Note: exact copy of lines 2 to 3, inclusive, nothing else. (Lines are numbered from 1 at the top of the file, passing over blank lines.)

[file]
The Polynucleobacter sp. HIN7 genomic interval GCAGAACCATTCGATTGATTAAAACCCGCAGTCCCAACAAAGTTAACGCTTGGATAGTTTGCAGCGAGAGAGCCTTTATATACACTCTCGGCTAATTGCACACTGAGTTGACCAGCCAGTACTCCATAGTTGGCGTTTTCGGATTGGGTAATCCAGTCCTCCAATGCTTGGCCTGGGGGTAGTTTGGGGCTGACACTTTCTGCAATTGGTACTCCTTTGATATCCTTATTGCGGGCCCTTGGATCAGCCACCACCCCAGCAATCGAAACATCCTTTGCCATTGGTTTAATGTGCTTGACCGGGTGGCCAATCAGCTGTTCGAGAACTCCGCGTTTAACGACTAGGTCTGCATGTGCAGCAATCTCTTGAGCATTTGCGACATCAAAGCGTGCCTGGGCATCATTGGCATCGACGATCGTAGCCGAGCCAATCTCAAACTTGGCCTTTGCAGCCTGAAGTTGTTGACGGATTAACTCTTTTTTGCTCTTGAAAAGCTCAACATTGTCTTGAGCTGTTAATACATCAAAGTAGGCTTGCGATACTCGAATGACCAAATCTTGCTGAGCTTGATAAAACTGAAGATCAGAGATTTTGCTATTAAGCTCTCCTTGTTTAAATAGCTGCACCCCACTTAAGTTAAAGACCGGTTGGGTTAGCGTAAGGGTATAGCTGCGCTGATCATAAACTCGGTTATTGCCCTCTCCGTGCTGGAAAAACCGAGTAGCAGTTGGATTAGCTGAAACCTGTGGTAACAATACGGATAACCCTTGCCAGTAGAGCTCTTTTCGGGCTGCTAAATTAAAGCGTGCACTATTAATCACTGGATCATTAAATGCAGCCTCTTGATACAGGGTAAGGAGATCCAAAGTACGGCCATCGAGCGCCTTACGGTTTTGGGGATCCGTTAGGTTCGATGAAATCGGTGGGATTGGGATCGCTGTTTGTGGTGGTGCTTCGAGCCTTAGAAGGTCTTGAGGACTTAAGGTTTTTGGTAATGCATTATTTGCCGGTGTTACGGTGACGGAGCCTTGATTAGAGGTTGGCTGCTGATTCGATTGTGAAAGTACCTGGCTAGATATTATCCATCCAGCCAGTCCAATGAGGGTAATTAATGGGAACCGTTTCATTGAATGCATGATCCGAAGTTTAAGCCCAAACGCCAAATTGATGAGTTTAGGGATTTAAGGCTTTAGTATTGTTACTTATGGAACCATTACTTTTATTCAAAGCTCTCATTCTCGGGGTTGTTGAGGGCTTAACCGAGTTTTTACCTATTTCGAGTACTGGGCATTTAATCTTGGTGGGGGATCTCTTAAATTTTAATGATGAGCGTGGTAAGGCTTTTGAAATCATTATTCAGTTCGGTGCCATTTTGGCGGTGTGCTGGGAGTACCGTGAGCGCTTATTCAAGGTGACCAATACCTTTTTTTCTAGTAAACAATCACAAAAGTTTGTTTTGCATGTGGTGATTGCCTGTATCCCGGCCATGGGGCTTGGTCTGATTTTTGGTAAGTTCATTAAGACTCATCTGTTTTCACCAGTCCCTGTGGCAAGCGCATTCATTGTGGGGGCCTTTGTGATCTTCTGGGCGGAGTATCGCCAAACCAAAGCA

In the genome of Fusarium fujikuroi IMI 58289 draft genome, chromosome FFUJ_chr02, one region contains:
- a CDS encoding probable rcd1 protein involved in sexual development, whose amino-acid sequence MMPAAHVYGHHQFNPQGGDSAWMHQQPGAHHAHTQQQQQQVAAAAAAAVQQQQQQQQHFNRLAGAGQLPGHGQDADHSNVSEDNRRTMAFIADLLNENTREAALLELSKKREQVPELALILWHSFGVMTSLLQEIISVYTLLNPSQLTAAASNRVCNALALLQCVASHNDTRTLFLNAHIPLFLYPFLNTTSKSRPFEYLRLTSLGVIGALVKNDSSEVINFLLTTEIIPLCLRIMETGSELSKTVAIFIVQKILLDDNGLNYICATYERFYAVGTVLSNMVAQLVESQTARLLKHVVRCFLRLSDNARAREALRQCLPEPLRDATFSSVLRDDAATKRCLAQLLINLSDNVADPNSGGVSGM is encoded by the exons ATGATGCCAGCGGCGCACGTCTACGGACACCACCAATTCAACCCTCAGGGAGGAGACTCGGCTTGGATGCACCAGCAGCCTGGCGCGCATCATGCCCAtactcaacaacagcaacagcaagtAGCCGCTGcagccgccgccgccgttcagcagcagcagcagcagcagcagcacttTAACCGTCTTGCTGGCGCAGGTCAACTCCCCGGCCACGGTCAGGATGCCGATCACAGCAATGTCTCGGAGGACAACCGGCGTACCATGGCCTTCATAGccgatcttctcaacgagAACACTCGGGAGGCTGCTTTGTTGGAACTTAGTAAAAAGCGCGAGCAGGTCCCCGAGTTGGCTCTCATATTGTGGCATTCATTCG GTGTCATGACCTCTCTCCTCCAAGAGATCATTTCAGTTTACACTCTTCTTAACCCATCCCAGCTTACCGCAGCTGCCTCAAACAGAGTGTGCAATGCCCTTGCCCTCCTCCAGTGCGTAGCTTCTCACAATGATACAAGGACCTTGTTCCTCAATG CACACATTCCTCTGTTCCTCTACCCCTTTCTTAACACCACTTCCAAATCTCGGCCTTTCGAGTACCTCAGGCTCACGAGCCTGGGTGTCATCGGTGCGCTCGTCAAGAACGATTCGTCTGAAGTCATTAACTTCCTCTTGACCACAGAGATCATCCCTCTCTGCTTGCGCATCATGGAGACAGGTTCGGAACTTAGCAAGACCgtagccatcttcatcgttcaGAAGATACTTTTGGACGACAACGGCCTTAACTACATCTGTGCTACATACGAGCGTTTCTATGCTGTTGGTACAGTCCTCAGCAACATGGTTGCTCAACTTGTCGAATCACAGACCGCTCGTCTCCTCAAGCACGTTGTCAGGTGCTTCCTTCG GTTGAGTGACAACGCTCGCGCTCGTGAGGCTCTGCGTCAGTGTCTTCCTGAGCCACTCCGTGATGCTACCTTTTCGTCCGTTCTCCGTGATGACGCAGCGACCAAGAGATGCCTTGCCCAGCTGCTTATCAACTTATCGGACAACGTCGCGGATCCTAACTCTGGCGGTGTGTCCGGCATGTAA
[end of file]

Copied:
In the genome of Fusarium fujikuroi IMI 58289 draft genome, chromosome FFUJ_chr02, one region contains:
- a CDS encoding probable rcd1 protein involved in sexual development, whose amino-acid sequence MMPAAHVYGHHQFNPQGGDSAWMHQQPGAHHAHTQQQQQQVAAAAAAAVQQQQQQQQHFNRLAGAGQLPGHGQDADHSNVSEDNRRTMAFIADLLNENTREAALLELSKKREQVPELALILWHSFGVMTSLLQEIISVYTLLNPSQLTAAASNRVCNALALLQCVASHNDTRTLFLNAHIPLFLYPFLNTTSKSRPFEYLRLTSLGVIGALVKNDSSEVINFLLTTEIIPLCLRIMETGSELSKTVAIFIVQKILLDDNGLNYICATYERFYAVGTVLSNMVAQLVESQTARLLKHVVRCFLRLSDNARAREALRQCLPEPLRDATFSSVLRDDAATKRCLAQLLINLSDNVADPNSGGVSGM is encoded by the exons ATGATGCCAGCGGCGCACGTCTACGGACACCACCAATTCAACCCTCAGGGAGGAGACTCGGCTTGGATGCACCAGCAGCCTGGCGCGCATCATGCCCAtactcaacaacagcaacagcaagtAGCCGCTGcagccgccgccgccgttcagcagcagcagcagcagcagcagcacttTAACCGTCTTGCTGGCGCAGGTCAACTCCCCGGCCACGGTCAGGATGCCGATCACAGCAATGTCTCGGAGGACAACCGGCGTACCATGGCCTTCATAGccgatcttctcaacgagAACACTCGGGAGGCTGCTTTGTTGGAACTTAGTAAAAAGCGCGAGCAGGTCCCCGAGTTGGCTCTCATATTGTGGCATTCATTCG GTGTCATGACCTCTCTCCTCCAAGAGATCATTTCAGTTTACACTCTTCTTAACCCATCCCAGCTTACCGCAGCTGCCTCAAACAGAGTGTGCAATGCCCTTGCCCTCCTCCAGTGCGTAGCTTCTCACAATGATACAAGGACCTTGTTCCTCAATG CACACATTCCTCTGTTCCTCTACCCCTTTCTTAACACCACTTCCAAATCTCGGCCTTTCGAGTACCTCAGGCTCACGAGCCTGGGTGTCATCGGTGCGCTCGTCAAGAACGATTCGTCTGAAGTCATTAACTTCCTCTTGACCACAGAGATCATCCCTCTCTGCTTGCGCATCATGGAGACAGGTTCGGAACTTAGCAAGACCgtagccatcttcatcgttcaGAAGATACTTTTGGACGACAACGGCCTTAACTACATCTGTGCTACATACGAGCGTTTCTATGCTGTTGGTACAGTCCTCAGCAACATGGTTGCTCAACTTGTCGAATCACAGACCGCTCGTCTCCTCAAGCACGTTGTCAGGTGCTTCCTTCG GTTGAGTGACAACGCTCGCGCTCGTGAGGCTCTGCGTCAGTGTCTTCCTGAGCCACTCCGTGATGCTACCTTTTCGTCCGTTCTCCGTGATGACGCAGCGACCAAGAGATGCCTTGCCCAGCTGCTTATCAACTTATCGGACAACGTCGCGGATCCTAACTCTGGCGGTGTGTCCGGCATGTAA